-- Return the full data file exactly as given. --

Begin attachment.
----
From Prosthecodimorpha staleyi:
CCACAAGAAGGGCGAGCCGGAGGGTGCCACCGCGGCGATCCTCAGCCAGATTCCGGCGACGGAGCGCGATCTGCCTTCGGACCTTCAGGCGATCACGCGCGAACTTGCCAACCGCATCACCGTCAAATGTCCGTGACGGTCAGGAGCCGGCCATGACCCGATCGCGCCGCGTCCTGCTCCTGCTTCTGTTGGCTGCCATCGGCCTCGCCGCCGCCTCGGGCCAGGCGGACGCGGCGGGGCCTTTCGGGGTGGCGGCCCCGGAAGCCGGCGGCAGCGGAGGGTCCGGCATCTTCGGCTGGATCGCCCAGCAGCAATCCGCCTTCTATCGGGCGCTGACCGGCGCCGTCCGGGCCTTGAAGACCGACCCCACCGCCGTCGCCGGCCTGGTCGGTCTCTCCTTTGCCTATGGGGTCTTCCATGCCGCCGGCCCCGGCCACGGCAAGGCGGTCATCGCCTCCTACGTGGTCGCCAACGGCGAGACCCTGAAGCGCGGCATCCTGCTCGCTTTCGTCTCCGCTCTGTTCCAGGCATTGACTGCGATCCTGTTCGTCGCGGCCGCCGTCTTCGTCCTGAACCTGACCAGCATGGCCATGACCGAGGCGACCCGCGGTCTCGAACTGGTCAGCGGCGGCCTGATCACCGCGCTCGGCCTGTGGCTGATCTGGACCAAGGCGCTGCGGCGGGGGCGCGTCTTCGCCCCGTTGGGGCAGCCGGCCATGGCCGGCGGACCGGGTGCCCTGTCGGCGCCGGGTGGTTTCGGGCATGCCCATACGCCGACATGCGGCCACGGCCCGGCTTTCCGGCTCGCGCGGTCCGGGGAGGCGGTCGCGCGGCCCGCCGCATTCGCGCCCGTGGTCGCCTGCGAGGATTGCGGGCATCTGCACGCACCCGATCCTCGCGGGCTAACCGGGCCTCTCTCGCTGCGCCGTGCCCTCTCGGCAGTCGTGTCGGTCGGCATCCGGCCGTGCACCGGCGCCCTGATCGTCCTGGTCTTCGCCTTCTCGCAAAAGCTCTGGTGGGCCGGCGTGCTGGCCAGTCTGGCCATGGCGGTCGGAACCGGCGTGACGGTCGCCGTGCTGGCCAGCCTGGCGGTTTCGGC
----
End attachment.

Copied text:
From Prosthecodimorpha staleyi:
CCACAAGAAGGGCGAGCCGGAGGGTGCCACCGCGGCGATCCTCAGCCAGATTCCGGCGACGGAGCGCGATCTGCCTTCGGACCTTCAGGCGATCACGCGCGAACTTGCCAACCGCATCACCGTCAAATGTCCGTGACGGTCAGGAGCCGGCCATGACCCGATCGCGCCGCGTCCTGCTCCTGCTTCTGTTGGCTGCCATCGGCCTCGCCGCCGCCTCGGGCCAGGCGGACGCGGCGGGGCCTTTCGGGGTGGCGGCCCCGGAAGCCGGCGGCAGCGGAGGGTCCGGCATCTTCGGCTGGATCGCCCAGCAGCAATCCGCCTTCTATCGGGCGCTGACCGGCGCCGTCCGGGCCTTGAAGACCGACCCCACCGCCGTCGCCGGCCTGGTCGGTCTCTCCTTTGCCTATGGGGTCTTCCATGCCGCCGGCCCCGGCCACGGCAAGGCGGTCATCGCCTCCTACGTGGTCGCCAACGGCGAGACCCTGAAGCGCGGCATCCTGCTCGCTTTCGTCTCCGCTCTGTTCCAGGCATTGACTGCGATCCTGTTCGTCGCGGCCGCCGTCTTCGTCCTGAACCTGACCAGCATGGCCATGACCGAGGCGACCCGCGGTCTCGAACTGGTCAGCGGCGGCCTGATCACCGCGCTCGGCCTGTGGCTGATCTGGACCAAGGCGCTGCGGCGGGGGCGCGTCTTCGCCCCGTTGGGGCAGCCGGCCATGGCCGGCGGACCGGGTGCCCTGTCGGCGCCGGGTGGTTTCGGGCATGCCCATACGCCGACATGCGGCCACGGCCCGGCTTTCCGGCTCGCGCGGTCCGGGGAGGCGGTCGCGCGGCCCGCCGCATTCGCGCCCGTGGTCGCCTGCGAGGATTGCGGGCATCTGCACGCACCCGATCCTCGCGGGCTAACCGGGCCTCTCTCGCTGCGCCGTGCCCTCTCGGCAGTCGTGTCGGTCGGCATCCGGCCGTGCACCGGCGCCCTGATCGTCCTGGTCTTCGCCTTCTCGCAAAAGCTCTGGTGGGCCGGCGTGCTGGCCAGTCTGGCCATGGCGGTCGGAACCGGCGTGACGGTCGCCGTGCTGGCCAGCCTGGCGGTTTCGGC